A federal judge in Milwaukee on Saturday tossed out President Trump’s latest effort to overturn the election results in Wisconsin, dismissing the case and ruling that it had failed “as a matter of law and fact.”
In a strongly worded decision, Judge Brett H. Ludwig, a Trump appointee who took his post only three months ago, shot down one of the president’s last remaining attempts to alter the results of a statewide race. The decision came just one day after the Supreme Court denied an audacious move by the state of Texas to contest the election outcomes in Wisconsin and three other battleground states.
Judge Ludwig’s ruling was especially significant because after the Supreme Court’s terse decision Friday night, Mr. Trump complained that courts around the country have thrown out dozens of his lawsuits based on technicalities, and have not given him a chance to fully present his legal arguments.
Judge Ludwig, however, held a daylong hearing on Thursday and still found that Mr. Trump’s claims were lacking. He dismissed the case with prejudice, meaning Mr. Trump cannot refile it in the same court.
“This court has allowed the plaintiff the chance to make his case,” Judge Ludwig wrote, “and he has lost on the merits.”
The suit in Milwaukee in many ways echoed the petition filed by Texas, which was backed by 17 Republican attorneys general and more than 100 Republican members of the House of Representatives.
Unlike other legal challenges by the president, the suit in Milwaukee did not allege that voting fraud took place in Wisconsin. Rather, it accused a group of state and local election officials of violating state law by expanding the manner in which absentee ballots were received and processed this year in an unusual election that took place during a pandemic.
Mr. Trump and his Republican supporters have now lost more than 50 legal challenges to the election, many because judges have found that the plaintiffs lacked standing to bring the cases or because their claims were moot after states had certified their vote counts.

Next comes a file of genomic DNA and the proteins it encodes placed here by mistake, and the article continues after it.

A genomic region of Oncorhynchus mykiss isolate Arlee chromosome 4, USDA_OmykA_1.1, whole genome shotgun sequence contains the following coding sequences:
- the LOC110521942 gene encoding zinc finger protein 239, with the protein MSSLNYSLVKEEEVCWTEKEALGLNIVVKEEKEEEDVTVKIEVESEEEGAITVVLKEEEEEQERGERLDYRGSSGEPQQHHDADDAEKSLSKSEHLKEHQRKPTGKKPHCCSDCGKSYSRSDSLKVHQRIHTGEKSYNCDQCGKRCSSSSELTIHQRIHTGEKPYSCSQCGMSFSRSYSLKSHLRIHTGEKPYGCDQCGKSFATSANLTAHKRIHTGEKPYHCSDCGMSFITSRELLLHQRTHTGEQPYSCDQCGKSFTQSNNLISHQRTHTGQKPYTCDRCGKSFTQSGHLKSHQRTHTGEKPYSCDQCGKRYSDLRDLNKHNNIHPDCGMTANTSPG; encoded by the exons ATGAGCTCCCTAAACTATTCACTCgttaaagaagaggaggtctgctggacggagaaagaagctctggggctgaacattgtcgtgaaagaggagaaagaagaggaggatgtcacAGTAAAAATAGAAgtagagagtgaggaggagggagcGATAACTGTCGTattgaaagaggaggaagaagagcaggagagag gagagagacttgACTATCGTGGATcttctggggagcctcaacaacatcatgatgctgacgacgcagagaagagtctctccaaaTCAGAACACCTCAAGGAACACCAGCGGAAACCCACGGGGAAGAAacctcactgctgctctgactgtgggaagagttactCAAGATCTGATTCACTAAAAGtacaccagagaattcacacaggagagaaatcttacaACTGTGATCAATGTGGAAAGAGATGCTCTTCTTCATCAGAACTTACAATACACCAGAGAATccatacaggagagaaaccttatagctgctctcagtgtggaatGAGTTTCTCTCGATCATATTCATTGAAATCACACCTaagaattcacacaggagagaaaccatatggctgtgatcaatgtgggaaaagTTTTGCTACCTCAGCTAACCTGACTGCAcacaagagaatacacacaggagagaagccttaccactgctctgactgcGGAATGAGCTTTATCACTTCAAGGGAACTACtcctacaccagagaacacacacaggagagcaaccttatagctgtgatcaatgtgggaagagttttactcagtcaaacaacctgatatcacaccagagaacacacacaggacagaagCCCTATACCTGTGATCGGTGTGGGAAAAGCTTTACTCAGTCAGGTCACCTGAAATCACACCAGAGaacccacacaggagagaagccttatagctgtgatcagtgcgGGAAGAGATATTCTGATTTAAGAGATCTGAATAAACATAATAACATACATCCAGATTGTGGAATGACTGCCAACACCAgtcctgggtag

But breaking with his colleagues on the bench, Judge Ludwig found that Mr. Trump did in fact have standing to contest how Wisconsin officials conducted their election. He also ruled that even though Wisconsin had certified its vote last month, the lawsuit was not moot because the final determination of the presidential race will not take place until Jan. 6, when Congress meets to count votes from the Electoral College.
In his ruling, Judge Ludwig wrote that Wisconsin’s election officials had followed state law, which clearly says that the state’s electors should be chosen by a popular vote. Even though they instituted changes like allowing drop boxes for absentee ballots and loosening restrictions for certifying ballots, the moves were not illegal, Judge Ludwig wrote, and officials used acceptable ways to implement the law.
Judge Ludwig also noted that the Trump campaign was aware of these changes months before they were put in place and should have sought to challenge them before the election, not after Mr. Trump lost.
“This is an extraordinary case,” Judge Ludwig wrote. “A sitting president who did not prevail in his bid for re-election has asked for federal court help in setting aside the popular vote based on disputed election administration issues he plainly could have raised before the vote occurred.”
The ruling concluded: “In his reply brief, plaintiff ‘asks that the Rule of Law be followed.’ It has been.”